• HELECTRICITY
    • H04ELECTRIC COMMUNICATION TECHNIQUE
    • H04WWIRELESS COMMUNICATION NETWORKS
    • H04W8/00Network data management
    • H04W8/18Processing of user or subscriber data, e.g. subscribed services, user preferences or user profiles; Transfer of user or subscriber data
    • H04W8/183Processing at user equipment or user record carrier

Abstract

A constrained network entity may determine, via an authentication procedure with a core network entity, the trustworthiness of an endpoint attempting to establish a secure channel with the constrained network entity. The constrained network entity may receive a certificate from the endpoint attempting to establish the secure channel and the constrained network entity may send the certificate asserted by the endpoint to a core network entity for validation. The core network entity may receive the certificate during a key exchange with the constrained network entity and the core network entity may indicate to the constrained network entity the validity of the certificate. The constrained network entity may determine whether to establish the secure channel with the endpoint based on the validity of the certificate.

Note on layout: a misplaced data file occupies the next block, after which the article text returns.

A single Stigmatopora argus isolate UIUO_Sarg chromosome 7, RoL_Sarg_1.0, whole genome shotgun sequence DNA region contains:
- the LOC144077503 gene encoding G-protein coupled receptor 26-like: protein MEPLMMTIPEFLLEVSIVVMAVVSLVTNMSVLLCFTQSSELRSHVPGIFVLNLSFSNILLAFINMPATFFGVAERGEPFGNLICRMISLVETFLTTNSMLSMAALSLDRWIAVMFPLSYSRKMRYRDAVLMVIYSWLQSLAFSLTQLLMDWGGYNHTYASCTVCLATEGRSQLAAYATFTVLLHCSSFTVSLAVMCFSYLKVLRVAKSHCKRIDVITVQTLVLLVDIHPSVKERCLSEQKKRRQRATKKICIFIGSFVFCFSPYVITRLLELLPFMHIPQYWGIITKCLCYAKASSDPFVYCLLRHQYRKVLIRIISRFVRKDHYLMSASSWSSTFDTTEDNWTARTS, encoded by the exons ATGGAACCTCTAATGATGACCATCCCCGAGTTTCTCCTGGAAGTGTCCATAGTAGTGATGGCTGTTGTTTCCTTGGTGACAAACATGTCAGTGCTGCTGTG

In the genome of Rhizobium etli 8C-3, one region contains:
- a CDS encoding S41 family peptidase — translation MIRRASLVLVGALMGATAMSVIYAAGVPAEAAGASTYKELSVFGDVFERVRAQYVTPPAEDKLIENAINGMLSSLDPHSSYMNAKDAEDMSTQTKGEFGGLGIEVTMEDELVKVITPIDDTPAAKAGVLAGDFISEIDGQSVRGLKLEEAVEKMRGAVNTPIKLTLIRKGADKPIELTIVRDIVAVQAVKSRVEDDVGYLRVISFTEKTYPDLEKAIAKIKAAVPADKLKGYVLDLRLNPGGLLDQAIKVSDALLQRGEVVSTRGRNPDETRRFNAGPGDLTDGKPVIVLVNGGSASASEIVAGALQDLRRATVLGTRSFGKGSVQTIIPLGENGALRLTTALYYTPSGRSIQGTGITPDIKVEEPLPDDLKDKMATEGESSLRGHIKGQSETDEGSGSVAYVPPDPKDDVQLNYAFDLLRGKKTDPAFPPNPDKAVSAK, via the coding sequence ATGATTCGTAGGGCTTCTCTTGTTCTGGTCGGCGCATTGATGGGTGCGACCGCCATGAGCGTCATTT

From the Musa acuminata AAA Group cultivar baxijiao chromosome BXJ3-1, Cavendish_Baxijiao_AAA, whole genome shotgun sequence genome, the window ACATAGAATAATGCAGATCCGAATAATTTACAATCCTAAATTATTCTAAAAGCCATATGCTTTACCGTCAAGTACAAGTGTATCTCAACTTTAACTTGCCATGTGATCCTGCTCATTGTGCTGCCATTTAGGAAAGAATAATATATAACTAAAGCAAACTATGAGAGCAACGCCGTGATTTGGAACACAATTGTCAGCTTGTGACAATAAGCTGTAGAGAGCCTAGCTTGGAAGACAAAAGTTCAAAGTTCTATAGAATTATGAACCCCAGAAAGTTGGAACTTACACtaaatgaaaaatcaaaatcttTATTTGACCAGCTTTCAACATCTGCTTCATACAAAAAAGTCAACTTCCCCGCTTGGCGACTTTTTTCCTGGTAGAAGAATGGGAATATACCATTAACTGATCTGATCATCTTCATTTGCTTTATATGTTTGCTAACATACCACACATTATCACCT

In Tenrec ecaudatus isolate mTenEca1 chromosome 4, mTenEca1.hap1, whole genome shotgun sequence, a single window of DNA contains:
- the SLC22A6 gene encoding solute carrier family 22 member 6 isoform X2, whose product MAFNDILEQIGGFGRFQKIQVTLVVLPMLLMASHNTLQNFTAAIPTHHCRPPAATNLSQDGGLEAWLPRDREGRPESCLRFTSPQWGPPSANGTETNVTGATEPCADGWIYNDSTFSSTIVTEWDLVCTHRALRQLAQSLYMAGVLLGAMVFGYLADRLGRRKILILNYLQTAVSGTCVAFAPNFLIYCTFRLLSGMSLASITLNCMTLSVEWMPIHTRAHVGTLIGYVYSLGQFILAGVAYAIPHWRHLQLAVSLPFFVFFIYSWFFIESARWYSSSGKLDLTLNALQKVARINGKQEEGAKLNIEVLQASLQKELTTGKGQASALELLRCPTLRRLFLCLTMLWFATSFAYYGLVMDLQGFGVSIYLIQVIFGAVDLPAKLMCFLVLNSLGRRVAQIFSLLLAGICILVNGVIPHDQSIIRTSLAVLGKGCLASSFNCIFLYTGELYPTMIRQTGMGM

Description

    CROSS REFERENCE TO RELATED APPLICATIONS
  • This application claims the benefit of U.S. Provisional Patent Application Ser. No. 61/430,855, filed Jan. 7, 2011, and U.S. Provisional Patent Application Ser. No. 61/413,839, filed Nov. 15, 2010, the contents of which are hereby incorporated by reference in their entirety.
  • BACKGROUND
  • The security of a network may depend on the privacy of the communication across a channel between a constrained device and another endpoint (e.g., network encryption across the channel). Constrained network devices may be unable to perform some tasks used for securely establishing communication channels with other endpoints, as constrained networked devices may have limited resources and computational capabilities. As a result, communications with a constrained network entity may be vulnerable to eavesdropping and/or spoofing.
  • Similarly, in a network capable of machine-to-machine communications (M2M), the security of a network may depend on the privacy of the communication across a channel between M2M network entities. These M2M network entities may also be unable to securely perform some tasks that enable establishment of communications with one another. Thus, communications between network devices capable of performing M2M communications may also be vulnerable to eavesdropping and/or spoofing.